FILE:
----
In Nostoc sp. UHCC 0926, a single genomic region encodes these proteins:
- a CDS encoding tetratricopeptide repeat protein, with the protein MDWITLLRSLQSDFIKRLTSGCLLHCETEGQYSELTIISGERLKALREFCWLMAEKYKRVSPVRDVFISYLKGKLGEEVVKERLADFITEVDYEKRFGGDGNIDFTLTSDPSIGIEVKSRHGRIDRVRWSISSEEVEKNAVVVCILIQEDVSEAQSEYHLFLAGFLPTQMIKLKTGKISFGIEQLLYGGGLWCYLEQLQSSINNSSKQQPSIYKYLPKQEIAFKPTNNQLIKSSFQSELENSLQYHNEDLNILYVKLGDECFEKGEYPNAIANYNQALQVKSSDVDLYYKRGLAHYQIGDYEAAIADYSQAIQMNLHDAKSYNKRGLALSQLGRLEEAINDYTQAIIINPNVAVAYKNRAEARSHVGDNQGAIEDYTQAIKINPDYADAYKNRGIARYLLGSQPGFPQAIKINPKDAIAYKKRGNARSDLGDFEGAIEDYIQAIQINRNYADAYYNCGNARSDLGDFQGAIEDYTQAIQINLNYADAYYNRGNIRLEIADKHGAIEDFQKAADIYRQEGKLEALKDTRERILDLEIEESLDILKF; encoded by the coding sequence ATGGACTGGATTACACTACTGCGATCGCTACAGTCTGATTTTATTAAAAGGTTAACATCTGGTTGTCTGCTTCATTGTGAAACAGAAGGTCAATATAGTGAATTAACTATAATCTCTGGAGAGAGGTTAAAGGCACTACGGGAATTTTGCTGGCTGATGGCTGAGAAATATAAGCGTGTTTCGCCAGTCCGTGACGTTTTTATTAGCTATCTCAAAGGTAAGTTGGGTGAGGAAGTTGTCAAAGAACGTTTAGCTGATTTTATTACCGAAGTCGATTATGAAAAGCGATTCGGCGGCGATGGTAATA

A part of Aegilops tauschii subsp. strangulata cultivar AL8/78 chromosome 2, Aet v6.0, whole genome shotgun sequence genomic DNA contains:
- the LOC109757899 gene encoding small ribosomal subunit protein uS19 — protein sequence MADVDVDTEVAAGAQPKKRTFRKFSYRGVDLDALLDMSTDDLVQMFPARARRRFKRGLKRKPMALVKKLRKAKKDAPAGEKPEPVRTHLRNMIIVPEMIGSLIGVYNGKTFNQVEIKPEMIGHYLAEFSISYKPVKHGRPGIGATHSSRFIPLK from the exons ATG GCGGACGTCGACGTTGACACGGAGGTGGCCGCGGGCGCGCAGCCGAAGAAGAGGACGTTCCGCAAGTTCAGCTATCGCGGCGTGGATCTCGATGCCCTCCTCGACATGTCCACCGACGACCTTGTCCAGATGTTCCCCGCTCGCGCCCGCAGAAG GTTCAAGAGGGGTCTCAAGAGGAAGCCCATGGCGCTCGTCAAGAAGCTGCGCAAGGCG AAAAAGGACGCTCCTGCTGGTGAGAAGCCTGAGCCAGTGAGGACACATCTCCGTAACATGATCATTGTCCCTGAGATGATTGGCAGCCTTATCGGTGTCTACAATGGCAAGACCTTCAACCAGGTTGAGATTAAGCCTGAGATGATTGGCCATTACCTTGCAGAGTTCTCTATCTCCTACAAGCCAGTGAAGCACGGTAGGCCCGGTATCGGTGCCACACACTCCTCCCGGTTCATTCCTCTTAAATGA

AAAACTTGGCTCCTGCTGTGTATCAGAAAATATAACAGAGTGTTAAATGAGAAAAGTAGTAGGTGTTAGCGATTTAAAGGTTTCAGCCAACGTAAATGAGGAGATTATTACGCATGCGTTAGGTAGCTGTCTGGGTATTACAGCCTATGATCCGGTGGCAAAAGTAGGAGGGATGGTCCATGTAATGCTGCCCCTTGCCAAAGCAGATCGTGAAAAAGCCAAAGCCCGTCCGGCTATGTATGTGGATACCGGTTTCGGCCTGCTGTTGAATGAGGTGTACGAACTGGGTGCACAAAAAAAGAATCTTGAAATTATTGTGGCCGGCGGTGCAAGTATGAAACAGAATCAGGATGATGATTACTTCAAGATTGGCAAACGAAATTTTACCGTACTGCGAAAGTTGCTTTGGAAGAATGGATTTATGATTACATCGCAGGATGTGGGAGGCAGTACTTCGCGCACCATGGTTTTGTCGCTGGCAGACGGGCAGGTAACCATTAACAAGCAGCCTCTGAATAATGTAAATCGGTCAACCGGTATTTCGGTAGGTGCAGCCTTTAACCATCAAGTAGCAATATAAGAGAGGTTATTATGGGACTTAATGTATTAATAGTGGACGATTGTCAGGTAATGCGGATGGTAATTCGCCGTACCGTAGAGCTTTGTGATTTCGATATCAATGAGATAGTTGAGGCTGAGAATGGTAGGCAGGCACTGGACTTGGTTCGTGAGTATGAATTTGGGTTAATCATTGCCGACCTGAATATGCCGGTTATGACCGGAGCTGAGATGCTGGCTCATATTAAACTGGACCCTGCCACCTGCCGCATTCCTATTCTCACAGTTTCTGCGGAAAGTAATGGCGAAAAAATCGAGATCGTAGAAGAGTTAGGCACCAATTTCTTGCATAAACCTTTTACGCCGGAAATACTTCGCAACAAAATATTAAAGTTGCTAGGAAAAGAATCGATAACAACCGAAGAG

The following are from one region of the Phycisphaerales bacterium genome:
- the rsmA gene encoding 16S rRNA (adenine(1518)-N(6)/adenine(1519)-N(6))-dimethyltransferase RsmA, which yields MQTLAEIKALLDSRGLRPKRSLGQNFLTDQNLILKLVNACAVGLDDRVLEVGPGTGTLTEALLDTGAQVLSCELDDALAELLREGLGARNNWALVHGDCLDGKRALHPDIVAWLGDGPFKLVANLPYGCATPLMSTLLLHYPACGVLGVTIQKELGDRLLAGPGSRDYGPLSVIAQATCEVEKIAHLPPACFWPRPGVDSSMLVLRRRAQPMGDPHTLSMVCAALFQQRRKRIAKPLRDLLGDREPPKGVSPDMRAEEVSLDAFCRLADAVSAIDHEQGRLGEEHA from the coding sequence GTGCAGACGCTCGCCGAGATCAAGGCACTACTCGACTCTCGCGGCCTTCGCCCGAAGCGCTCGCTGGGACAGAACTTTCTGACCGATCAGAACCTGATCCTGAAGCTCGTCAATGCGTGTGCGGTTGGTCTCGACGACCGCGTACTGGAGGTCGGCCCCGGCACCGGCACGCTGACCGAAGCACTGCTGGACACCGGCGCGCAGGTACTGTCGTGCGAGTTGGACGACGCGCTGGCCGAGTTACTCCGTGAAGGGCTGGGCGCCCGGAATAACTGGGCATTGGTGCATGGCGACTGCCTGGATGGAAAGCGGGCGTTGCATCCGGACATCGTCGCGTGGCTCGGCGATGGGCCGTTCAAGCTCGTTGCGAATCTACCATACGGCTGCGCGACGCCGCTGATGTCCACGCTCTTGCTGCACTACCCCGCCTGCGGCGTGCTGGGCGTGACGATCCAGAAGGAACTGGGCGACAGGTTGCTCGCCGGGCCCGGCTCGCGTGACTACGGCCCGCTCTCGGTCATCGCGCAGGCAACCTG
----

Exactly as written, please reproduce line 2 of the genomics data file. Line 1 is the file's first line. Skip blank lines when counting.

- a CDS encoding tetratricopeptide repeat protein, with the protein MDWITLLRSLQSDFIKRLTSGCLLHCETEGQYSELTIISGERLKALREFCWLMAEKYKRVSPVRDVFISYLKGKLGEEVVKERLADFITEVDYEKRFGGDGNIDFTLTSDPSIGIEVKSRHGRIDRVRWSISSEEVEKNAVVVCILIQEDVSEAQSEYHLFLAGFLPTQMIKLKTGKISFGIEQLLYGGGLWCYLEQLQSSINNSSKQQPSIYKYLPKQEIAFKPTNNQLIKSSFQSELENSLQYHNEDLNILYVKLGDECFEKGEYPNAIANYNQALQVKSSDVDLYYKRGLAHYQIGDYEAAIADYSQAIQMNLHDAKSYNKRGLALSQLGRLEEAINDYTQAIIINPNVAVAYKNRAEARSHVGDNQGAIEDYTQAIKINPDYADAYKNRGIARYLLGSQPGFPQAIKINPKDAIAYKKRGNARSDLGDFEGAIEDYIQAIQINRNYADAYYNCGNARSDLGDFQGAIEDYTQAIQINLNYADAYYNRGNIRLEIADKHGAIEDFQKAADIYRQEGKLEALKDTRERILDLEIEESLDILKF; encoded by the coding sequence ATGGACTGGATTACACTACTGCGATCGCTACAGTCTGATTTTATTAAAAGGTTAACATCTGGTTGTCTGCTTCATTGTGAAACAGAAGGTCAATATAGTGAATTAACTATAATCTCTGGAGAGAGGTTAAAGGCACTACGGGAATTTTGCTGGCTGATGGCTGAGAAATATAAGCGTGTTTCGCCAGTCCGTGACGTTTTTATTAGCTATCTCAAAGGTAAGTTGGGTGAGGAAGTTGTCAAAGAACGTTTAGCTGATTTTATTACCGAAGTCGATTATGAAAAGCGATTCGGCGGCGATGGTAATA